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  1. Sense and Sensibilia.J. L. AUSTIN - 1962 - Oxford University Press.
    This book is the one to put into the hands of those who have been over-impressed by Austin 's critics....[Warnock's] brilliant editing puts everybody who is concerned with philosophical problems in his debt.
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  • Perception, Hallucination, and Illusion.William Fish - 2009 - Oxford University Press.
    In the first monograph in this exciting area since then, William Fish develops a comprehensive disjunctive theory, incorporating detailed accounts of the three ...
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  • The Limits of Self-Awareness.Michael G. F. Martin - 2004 - Philosophical Studies 120 (1-3):37-89.
    The disjunctive theory of perception claims that we should understand statements about how things appear to a perceiver to be equivalent to statements of a disjunction that either one is perceiving such and such or one is suffering an illusion (or hallucination); and that such statements are not to be viewed as introducing a report of a distinctive mental event or state common to these various disjoint situations. When Michael Hinton first introduced the idea, he suggested that the burden of (...)
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  • Perception, Vision, and Causation.Paul F. Snowdon - 1980 - Proceedings of the Aristotelian Society 81:175-92.
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  • The Silence of the Senses.Charles S. Travis - 2004 - Mind 113 (449):57-94.
    There is a view abroad on which perceptual experience has representational content in this sense: in it something is represented to the perceiver as so. On the view, a perceptual experience has a face value at which it may be taken, or which may be rejected. This paper argues that that view is mistaken: there is nothing in perceptual experience which makes it so that in it anything is represented as so. In that sense, the senses are silent, or, in (...)
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  • On Being Alienated.Michael G. F. Martin - 2006 - In Tamar S. Gendler & John Hawthorne (eds.), Perceptual Experience. Oxford University Press.
    Disjunctivism about perceptual appearances, as I conceive of it, is a theory which seeks to preserve a naïve realist conception of veridical perception in the light of the challenge from the argument from hallucination. The naïve realist claims that some sensory experiences are relations to mind-independent objects. That is to say, taking experiences to be episodes or events, the naïve realist supposes that some such episodes have as constituents mind-independent objects. In turn, the disjunctivist claims that in a case of (...)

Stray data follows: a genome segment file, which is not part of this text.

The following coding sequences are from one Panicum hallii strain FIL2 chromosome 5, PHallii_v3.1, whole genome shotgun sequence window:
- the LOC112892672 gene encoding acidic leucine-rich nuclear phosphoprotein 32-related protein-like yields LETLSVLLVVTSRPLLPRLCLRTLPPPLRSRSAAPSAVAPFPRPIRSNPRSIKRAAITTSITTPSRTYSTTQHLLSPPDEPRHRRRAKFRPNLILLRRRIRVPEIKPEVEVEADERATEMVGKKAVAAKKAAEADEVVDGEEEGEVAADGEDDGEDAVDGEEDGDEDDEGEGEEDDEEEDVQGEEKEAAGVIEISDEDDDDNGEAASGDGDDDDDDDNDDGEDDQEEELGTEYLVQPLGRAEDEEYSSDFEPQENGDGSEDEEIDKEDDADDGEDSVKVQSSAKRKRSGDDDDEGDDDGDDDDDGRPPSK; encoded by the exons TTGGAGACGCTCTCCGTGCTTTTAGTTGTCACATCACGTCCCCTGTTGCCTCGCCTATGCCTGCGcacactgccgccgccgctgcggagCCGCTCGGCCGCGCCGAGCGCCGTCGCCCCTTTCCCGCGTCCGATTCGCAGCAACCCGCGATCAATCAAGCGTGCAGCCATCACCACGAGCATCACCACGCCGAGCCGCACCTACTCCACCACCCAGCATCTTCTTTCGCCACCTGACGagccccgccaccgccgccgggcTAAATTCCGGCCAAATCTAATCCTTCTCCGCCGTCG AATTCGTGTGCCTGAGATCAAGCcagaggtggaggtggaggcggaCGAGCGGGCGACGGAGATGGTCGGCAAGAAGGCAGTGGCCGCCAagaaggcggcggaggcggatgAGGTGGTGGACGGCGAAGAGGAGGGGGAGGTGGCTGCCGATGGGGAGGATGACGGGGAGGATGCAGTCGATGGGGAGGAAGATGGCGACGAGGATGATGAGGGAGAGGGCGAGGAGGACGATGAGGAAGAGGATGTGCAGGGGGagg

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  • Introduction.Alex Byrne & Heather Logue - 2009 - In Alex Byrne & Heather Logue (eds.), Disjunctivism: Contemporary Readings. MIT Press.
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  • Sense and Sensibilia.J. L. Austin & G. J. Warnock - 1962 - Philosophical Quarterly 13 (51):162-170.
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  • Sense and Sensibilia.J. L. AUSTIN - 1962 - Foundations of Language 3 (3):303-310.
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  • The Transparency of Experience.Michael G. F. Martin - 2002 - Mind and Language 17 (4):376-425.
    A common objection to sense-datum theories of perception is that they cannot give an adequate account of the fact that introspection indicates that our sensory experiences are directed on, or are about, the mind-independent entities in the world around us, that our sense experience is transparent to the world. In this paper I point out that the main force of this claim is to point out an explanatory challenge to sense-datum theories.
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  • Transparency and Imagining Seeing.Fabian Dorsch - 2010 - Philosophical Explorations 13 (3):173-200.
    In his paper, The Transparency of Experience, M.G.F. Martin has put forward a well- known – though not always equally well understood – argument for the disjunctivist, and against the intentional, approach to perceptual experiences. In this article, I intend to do four things: (i) to present the details of Martin’s complex argument; (ii) to defend its soundness against orthodox intentionalism; (iii) to show how Martin’s argument speaks as much in favour of experiential intentionalism as it speaks in favour of (...)
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  • Experiences: An Inquiry Into Some Ambiguities.J. M. Hinton - 1973 - Oxford: Clarendon Press.
    Someone who has more sympathy with traditional empiricism than with much of present-day philosophy may ask himself: 'How do my experiences give rise to my beliefs about an external world, and to what extent do they justify them?' He wants to refer, among other things, to unremarkable experiences, of a sort which he cannot help believing to be so extremely common that it would be ridiculous to call them common experiences. He mainly has in mind sense-experiences, and he thinks of (...)
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  • Criteria, Defeasibility, and Knowledge.John McDowell - 1983 - In Proceedings of the British Academy, Volume 68: 1982. Oxford University Press. pp. 455-79.
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  • Experiences: An Enquiry Into Some Ambiguities.J. M. Hinton - 1974 - Philosophical Quarterly 24 (95):174-179.
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  • The Objects of Perceptual Experience.Paul F. Snowdon - 1990 - Proceedings of the Aristotelian Society 64:121-50.
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